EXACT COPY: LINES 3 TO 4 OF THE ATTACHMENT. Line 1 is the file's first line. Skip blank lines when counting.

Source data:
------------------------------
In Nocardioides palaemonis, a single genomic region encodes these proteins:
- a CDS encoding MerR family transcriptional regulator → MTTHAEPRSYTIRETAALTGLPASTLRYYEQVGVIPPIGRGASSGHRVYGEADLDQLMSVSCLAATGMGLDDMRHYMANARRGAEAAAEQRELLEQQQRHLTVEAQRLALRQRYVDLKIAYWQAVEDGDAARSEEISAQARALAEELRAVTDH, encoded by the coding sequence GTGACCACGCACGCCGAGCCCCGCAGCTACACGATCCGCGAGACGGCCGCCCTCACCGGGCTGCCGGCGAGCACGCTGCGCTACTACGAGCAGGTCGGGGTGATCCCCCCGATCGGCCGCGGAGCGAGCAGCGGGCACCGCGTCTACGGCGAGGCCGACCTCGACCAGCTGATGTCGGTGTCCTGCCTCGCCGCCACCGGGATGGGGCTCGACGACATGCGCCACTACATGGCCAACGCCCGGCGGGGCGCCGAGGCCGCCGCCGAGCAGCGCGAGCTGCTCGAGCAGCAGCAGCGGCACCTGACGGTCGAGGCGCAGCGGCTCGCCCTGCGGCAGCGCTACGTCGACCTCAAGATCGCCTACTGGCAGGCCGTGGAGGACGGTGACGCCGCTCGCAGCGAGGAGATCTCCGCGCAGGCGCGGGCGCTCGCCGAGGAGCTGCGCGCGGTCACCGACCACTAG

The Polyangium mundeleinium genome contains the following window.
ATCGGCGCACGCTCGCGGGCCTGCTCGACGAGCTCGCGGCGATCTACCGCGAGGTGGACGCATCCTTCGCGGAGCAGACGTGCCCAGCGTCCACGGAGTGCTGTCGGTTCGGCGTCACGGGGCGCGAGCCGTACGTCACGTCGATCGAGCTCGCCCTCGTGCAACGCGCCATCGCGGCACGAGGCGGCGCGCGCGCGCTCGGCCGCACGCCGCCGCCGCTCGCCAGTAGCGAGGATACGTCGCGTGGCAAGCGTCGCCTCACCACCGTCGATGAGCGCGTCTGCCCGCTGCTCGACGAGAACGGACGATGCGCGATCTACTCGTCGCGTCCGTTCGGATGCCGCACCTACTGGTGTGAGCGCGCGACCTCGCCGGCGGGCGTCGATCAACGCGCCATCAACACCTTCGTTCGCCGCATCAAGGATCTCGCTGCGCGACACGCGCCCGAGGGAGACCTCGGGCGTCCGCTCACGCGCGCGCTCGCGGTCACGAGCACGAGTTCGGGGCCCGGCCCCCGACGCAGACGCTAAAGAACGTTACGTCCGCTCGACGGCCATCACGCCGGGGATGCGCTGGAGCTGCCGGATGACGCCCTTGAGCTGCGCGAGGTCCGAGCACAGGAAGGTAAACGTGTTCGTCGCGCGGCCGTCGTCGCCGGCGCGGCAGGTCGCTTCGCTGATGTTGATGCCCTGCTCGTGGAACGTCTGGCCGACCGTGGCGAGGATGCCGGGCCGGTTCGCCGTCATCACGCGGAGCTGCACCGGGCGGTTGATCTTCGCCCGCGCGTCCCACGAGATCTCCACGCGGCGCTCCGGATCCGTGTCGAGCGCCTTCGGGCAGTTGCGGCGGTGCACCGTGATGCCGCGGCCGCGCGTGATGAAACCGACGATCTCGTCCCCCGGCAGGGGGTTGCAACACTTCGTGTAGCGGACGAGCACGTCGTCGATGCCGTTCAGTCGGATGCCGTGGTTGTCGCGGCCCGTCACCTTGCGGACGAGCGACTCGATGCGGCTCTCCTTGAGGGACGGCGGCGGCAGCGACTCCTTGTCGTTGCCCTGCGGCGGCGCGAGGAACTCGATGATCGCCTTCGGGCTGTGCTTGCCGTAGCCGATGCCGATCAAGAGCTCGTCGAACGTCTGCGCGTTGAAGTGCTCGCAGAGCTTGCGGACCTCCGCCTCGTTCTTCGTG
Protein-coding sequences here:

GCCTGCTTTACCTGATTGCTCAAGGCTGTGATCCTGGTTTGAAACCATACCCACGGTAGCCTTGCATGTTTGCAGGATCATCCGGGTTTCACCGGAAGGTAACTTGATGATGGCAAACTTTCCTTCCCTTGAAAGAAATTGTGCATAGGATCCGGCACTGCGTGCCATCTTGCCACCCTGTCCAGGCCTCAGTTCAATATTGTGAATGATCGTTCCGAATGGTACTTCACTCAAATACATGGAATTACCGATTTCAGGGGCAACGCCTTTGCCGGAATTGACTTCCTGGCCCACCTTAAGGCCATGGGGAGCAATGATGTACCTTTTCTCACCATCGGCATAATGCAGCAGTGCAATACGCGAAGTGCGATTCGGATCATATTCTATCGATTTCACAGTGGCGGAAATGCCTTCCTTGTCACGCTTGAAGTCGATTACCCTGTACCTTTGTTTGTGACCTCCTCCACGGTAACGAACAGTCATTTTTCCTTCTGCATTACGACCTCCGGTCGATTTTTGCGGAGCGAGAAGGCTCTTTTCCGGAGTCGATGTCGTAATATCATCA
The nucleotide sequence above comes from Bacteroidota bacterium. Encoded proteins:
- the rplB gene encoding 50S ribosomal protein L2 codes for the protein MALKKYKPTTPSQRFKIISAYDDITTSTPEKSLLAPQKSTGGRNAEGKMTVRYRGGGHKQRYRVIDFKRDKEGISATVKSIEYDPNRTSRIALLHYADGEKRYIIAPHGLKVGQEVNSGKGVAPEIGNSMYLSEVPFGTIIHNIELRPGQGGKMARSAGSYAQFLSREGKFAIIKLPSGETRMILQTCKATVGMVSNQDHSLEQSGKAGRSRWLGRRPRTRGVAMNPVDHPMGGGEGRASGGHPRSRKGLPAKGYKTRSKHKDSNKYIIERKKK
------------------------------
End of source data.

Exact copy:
The Polyangium mundeleinium genome contains the following window.
ATCGGCGCACGCTCGCGGGCCTGCTCGACGAGCTCGCGGCGATCTACCGCGAGGTGGACGCATCCTTCGCGGAGCAGACGTGCCCAGCGTCCACGGAGTGCTGTCGGTTCGGCGTCACGGGGCGCGAGCCGTACGTCACGTCGATCGAGCTCGCCCTCGTGCAACGCGCCATCGCGGCACGAGGCGGCGCGCGCGCGCTCGGCCGCACGCCGCCGCCGCTCGCCAGTAGCGAGGATACGTCGCGTGGCAAGCGTCGCCTCACCACCGTCGATGAGCGCGTCTGCCCGCTGCTCGACGAGAACGGACGATGCGCGATCTACTCGTCGCGTCCGTTCGGATGCCGCACCTACTGGTGTGAGCGCGCGACCTCGCCGGCGGGCGTCGATCAACGCGCCATCAACACCTTCGTTCGCCGCATCAAGGATCTCGCTGCGCGACACGCGCCCGAGGGAGACCTCGGGCGTCCGCTCACGCGCGCGCTCGCGGTCACGAGCACGAGTTCGGGGCCCGGCCCCCGACGCAGACGCTAAAGAACGTTACGTCCGCTCGACGGCCATCACGCCGGGGATGCGCTGGAGCTGCCGGATGACGCCCTTGAGCTGCGCGAGGTCCGAGCACAGGAAGGTAAACGTGTTCGTCGCGCGGCCGTCGTCGCCGGCGCGGCAGGTCGCTTCGCTGATGTTGATGCCCTGCTCGTGGAACGTCTGGCCGACCGTGGCGAGGATGCCGGGCCGGTTCGCCGTCATCACGCGGAGCTGCACCGGGCGGTTGATCTTCGCCCGCGCGTCCCACGAGATCTCCACGCGGCGCTCCGGATCCGTGTCGAGCGCCTTCGGGCAGTTGCGGCGGTGCACCGTGATGCCGCGGCCGCGCGTGATGAAACCGACGATCTCGTCCCCCGGCAGGGGGTTGCAACACTTCGTGTAGCGGACGAGCACGTCGTCGATGCCGTTCAGTCGGATGCCGTGGTTGTCGCGGCCCGTCACCTTGCGGACGAGCGACTCGATGCGGCTCTCCTTGAGGGACGGCGGCGGCAGCGACTCCTTGTCGTTGCCCTGCGGCGGCGCGAGGAACTCGATGATCGCCTTCGGGCTGTGCTTGCCGTAGCCGATGCCGATCAAGAGCTCGTCGAACGTCTGCGCGTTGAAGTGCTCGCAGAGCTTGCGGACCTCCGCCTCGTTCTTCGTG